Yes, very, IF you know what you are doing.  The GSP is very eager to please and will work hard for positive reinforcement.  They are not generally stubborn or hard-headed.  They pick up new exercises very quickly.  Due to their high intelligence level, the biggest challenge is to keep them focused, and not let them get away with “inventing” variations to the exercise being taught.  Because of their extreme sensitivity to people, the trainer must always be watchful of their own body language and reactions to issues that come up during a training exercise.  As a general rule, a calm demeanor providing quick and clear reward for desired behavior, while ignoring or if necessary simple verbal correction of undesired behavior will net you an enthusiastic and talented working partner.

Should I crate train my GSP?

ABSOLUTELY!!  The crate was designed with the GSP in mind!!  If introduced properly and in a positive manner, it becomes a safe haven and a secure “den” for the dog.  This way the dog has a place to go when things get too hectic and he needs a break.  When he has to travel, his “home” can come with him and he is not unsettled by the situation.  He is protected from himself, when there is no one to supervise him.  It is very unfair to leave an unsupervised GSP alone in the house and expect him to be good!!  When you come home and he has done something wrong, nobody is happy!!  When he is safely in his crate, when you come home, you know that you can enjoy your dog and he can enjoy you, without the trauma of a big unexpected mess.  And last, but certainly not least, if your dog is ever ill and is required to stay in a crate, either at home or at the vet, it will help his recovery if he is comfortable resting in his “den”, rather than feeling like he is trapped in a cage he is not use to.

Is it fair to the dog if I don’t plan to hunt?

GSPs are most commonly thought of as prized hunting companions, but what the avid hunters who treasure them know is this is not just because they have fantastic noses, tremendous endurance,  great heart and strong field instincts. This breed was developed with versatility in mind, and the German breeding programs succeeded admirably at what they set out to do.  They are also bred for tracking, for companionship, for watching over their territory and ridding it of vermin, for working in rough terrain both on land and in water.  What is not fair to this breed is to ignore them and sentence them to a sedentary life with limited human companionship.   If you can find activities in your life which afford the dog the opportunity to work with and for you, you will have a happy and well-adjusted animal no matter what that activity may be.  The temperament, physical and intelligence qualities youread about in this piece allow the GSP to excel at just about any activity you are interested in which can include a dog.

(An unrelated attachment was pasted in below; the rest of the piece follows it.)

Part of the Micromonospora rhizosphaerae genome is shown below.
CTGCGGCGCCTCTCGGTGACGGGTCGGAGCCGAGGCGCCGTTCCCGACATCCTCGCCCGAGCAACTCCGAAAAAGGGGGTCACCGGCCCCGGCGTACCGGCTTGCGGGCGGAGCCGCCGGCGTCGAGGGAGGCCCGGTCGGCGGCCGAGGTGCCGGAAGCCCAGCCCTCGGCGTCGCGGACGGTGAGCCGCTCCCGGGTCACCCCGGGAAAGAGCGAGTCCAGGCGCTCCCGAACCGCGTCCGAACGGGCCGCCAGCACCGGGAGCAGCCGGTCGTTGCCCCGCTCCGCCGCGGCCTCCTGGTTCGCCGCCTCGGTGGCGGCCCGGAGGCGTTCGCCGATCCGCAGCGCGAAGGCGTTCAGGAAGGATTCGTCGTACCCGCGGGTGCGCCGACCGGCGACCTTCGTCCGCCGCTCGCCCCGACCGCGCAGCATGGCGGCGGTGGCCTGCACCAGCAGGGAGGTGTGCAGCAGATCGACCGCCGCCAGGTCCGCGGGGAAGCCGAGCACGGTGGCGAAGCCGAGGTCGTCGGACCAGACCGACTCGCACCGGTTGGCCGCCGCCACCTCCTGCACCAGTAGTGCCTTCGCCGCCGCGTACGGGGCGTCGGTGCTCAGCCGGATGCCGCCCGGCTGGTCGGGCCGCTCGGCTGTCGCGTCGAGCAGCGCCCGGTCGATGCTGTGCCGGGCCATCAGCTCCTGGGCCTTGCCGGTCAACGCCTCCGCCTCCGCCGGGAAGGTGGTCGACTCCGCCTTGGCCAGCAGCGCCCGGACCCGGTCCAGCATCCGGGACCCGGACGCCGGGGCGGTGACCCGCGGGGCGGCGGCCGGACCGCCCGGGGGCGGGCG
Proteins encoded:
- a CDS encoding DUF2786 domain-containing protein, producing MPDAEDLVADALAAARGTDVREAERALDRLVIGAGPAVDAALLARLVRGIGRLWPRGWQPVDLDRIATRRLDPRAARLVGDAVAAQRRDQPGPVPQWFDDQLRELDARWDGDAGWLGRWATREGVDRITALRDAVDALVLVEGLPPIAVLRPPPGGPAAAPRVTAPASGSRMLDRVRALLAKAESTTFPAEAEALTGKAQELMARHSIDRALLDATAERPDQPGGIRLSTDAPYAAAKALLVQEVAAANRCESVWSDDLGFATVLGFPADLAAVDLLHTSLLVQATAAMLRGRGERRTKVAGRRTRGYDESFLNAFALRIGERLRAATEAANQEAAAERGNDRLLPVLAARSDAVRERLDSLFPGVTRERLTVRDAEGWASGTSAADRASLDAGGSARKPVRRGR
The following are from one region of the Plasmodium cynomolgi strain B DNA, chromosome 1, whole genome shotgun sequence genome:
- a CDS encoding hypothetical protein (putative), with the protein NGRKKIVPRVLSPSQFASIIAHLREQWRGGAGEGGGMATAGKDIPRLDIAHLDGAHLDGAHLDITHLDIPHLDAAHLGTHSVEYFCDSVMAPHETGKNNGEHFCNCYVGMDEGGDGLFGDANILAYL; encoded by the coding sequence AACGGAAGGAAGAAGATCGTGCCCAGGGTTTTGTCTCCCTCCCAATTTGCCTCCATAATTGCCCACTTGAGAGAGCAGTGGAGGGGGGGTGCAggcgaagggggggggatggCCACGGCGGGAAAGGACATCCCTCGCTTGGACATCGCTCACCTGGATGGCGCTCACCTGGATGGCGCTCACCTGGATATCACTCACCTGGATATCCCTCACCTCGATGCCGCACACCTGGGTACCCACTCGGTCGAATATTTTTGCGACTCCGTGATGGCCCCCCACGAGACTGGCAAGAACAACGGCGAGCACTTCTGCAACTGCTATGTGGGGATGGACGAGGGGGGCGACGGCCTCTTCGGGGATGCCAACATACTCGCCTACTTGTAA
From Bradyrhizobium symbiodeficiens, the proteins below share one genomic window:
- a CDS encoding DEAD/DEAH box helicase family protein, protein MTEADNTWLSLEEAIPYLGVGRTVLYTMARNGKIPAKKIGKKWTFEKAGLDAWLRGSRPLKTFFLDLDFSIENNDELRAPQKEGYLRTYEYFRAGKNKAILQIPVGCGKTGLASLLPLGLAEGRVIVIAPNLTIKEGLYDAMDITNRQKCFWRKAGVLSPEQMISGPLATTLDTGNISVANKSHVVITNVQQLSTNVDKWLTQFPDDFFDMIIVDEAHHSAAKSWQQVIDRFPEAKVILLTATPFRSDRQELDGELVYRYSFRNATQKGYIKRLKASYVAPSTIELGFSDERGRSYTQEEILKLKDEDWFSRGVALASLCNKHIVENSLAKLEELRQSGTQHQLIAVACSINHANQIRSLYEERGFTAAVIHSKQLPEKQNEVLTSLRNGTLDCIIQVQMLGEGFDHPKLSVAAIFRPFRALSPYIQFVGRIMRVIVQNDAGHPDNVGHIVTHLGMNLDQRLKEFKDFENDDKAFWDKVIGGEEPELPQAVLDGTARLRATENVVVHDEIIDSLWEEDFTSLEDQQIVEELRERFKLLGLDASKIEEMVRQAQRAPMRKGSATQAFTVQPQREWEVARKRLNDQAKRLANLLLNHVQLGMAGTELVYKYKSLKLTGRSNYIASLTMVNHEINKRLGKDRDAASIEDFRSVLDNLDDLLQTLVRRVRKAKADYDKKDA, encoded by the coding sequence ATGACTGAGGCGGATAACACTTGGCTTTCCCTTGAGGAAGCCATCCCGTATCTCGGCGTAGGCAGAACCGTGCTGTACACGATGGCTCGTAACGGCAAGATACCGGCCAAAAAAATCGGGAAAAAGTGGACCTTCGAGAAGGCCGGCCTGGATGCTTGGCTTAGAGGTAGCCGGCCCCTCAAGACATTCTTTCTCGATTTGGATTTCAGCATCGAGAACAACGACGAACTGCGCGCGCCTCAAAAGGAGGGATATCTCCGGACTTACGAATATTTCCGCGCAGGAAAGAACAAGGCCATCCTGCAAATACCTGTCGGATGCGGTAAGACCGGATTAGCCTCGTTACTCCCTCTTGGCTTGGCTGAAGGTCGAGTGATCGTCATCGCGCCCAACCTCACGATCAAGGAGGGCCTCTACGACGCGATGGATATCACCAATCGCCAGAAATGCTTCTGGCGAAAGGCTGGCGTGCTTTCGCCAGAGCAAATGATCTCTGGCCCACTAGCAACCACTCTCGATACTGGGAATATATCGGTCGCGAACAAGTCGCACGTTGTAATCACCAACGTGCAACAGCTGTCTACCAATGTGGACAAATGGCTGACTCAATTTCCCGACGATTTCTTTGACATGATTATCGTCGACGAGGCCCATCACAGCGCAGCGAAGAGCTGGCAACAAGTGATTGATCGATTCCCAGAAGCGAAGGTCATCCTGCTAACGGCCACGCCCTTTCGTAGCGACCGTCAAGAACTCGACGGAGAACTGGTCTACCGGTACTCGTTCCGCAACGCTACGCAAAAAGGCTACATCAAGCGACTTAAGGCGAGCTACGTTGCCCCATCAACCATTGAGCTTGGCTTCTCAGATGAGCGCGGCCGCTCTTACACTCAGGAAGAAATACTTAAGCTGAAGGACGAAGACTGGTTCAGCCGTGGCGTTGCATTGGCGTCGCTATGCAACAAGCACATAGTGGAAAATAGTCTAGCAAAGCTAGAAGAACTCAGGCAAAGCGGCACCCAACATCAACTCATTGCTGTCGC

How do I find a responsible breeder and what health issues should I ask about?

The GSPCI provides Breeder Referral contacts elsewhere on this website who can furnish lists of breeders in your area and guidance through your search for a healthy dog with the characteristics you are looking for.  The GSP is relatively free of genetic problems when compared to most other AKC breeds, but there are many health clearances which breeders can provide.  At a minimum breeding stock should be certified against hip dysplasia by the Orthopedic Foundation for Animals (OFA).  GSPs rank 107th in hip dysplasia with only 5.3% of the Xrays submitted classified as dysplastic.  This data is skewed by the probability that most bad Xrays are never submitted to the OFA, which makes the certification all that much more important.   Breeders are also starting to screen elbow joints with few problems surfacing in GSPs (98.2% checking clear).   Many breeders have eyes cleared through the Canine Eye Registry Foundation (CERF); have thyroid levels tested; test for Von Willenbrand’s Disease (VWD) a blood clotting disorder; and have heart function also cleared through the OFA.